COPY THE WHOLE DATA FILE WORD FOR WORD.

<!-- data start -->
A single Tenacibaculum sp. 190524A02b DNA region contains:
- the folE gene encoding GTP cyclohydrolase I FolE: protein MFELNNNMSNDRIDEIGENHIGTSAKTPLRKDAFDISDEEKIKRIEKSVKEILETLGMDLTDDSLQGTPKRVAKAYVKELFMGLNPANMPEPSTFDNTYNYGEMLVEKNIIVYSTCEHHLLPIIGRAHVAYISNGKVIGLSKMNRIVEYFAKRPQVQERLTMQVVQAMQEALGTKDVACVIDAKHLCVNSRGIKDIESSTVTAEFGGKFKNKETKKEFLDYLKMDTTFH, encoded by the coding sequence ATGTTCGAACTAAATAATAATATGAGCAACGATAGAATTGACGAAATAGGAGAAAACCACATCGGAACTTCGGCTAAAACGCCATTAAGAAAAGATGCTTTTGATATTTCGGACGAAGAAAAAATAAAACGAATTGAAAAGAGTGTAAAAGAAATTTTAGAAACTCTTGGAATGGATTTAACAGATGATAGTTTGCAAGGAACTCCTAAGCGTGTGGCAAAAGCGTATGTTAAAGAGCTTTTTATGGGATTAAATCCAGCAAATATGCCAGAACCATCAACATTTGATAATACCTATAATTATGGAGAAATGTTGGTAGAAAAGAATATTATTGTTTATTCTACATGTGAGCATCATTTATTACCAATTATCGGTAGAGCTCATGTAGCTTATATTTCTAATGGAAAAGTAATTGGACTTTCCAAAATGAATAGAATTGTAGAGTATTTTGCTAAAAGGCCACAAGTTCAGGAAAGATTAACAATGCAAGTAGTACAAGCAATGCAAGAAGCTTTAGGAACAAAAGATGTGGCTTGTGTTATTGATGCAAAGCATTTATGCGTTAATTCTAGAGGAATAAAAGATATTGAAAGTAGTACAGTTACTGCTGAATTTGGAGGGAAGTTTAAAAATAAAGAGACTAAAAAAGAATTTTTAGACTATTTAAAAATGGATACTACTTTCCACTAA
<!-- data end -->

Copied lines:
A single Tenacibaculum sp. 190524A02b DNA region contains:
- the folE gene encoding GTP cyclohydrolase I FolE: protein MFELNNNMSNDRIDEIGENHIGTSAKTPLRKDAFDISDEEKIKRIEKSVKEILETLGMDLTDDSLQGTPKRVAKAYVKELFMGLNPANMPEPSTFDNTYNYGEMLVEKNIIVYSTCEHHLLPIIGRAHVAYISNGKVIGLSKMNRIVEYFAKRPQVQERLTMQVVQAMQEALGTKDVACVIDAKHLCVNSRGIKDIESSTVTAEFGGKFKNKETKKEFLDYLKMDTTFH, encoded by the coding sequence ATGTTCGAACTAAATAATAATATGAGCAACGATAGAATTGACGAAATAGGAGAAAACCACATCGGAACTTCGGCTAAAACGCCATTAAGAAAAGATGCTTTTGATATTTCGGACGAAGAAAAAATAAAACGAATTGAAAAGAGTGTAAAAGAAATTTTAGAAACTCTTGGAATGGATTTAACAGATGATAGTTTGCAAGGAACTCCTAAGCGTGTGGCAAAAGCGTATGTTAAAGAGCTTTTTATGGGATTAAATCCAGCAAATATGCCAGAACCATCAACATTTGATAATACCTATAATTATGGAGAAATGTTGGTAGAAAAGAATATTATTGTTTATTCTACATGTGAGCATCATTTATTACCAATTATCGGTAGAGCTCATGTAGCTTATATTTCTAATGGAAAAGTAATTGGACTTTCCAAAATGAATAGAATTGTAGAGTATTTTGCTAAAAGGCCACAAGTTCAGGAAAGATTAACAATGCAAGTAGTACAAGCAATGCAAGAAGCTTTAGGAACAAAAGATGTGGCTTGTGTTATTGATGCAAAGCATTTATGCGTTAATTCTAGAGGAATAAAAGATATTGAAAGTAGTACAGTTACTGCTGAATTTGGAGGGAAGTTTAAAAATAAAGAGACTAAAAAAGAATTTTTAGACTATTTAAAAATGGATACTACTTTCCACTAA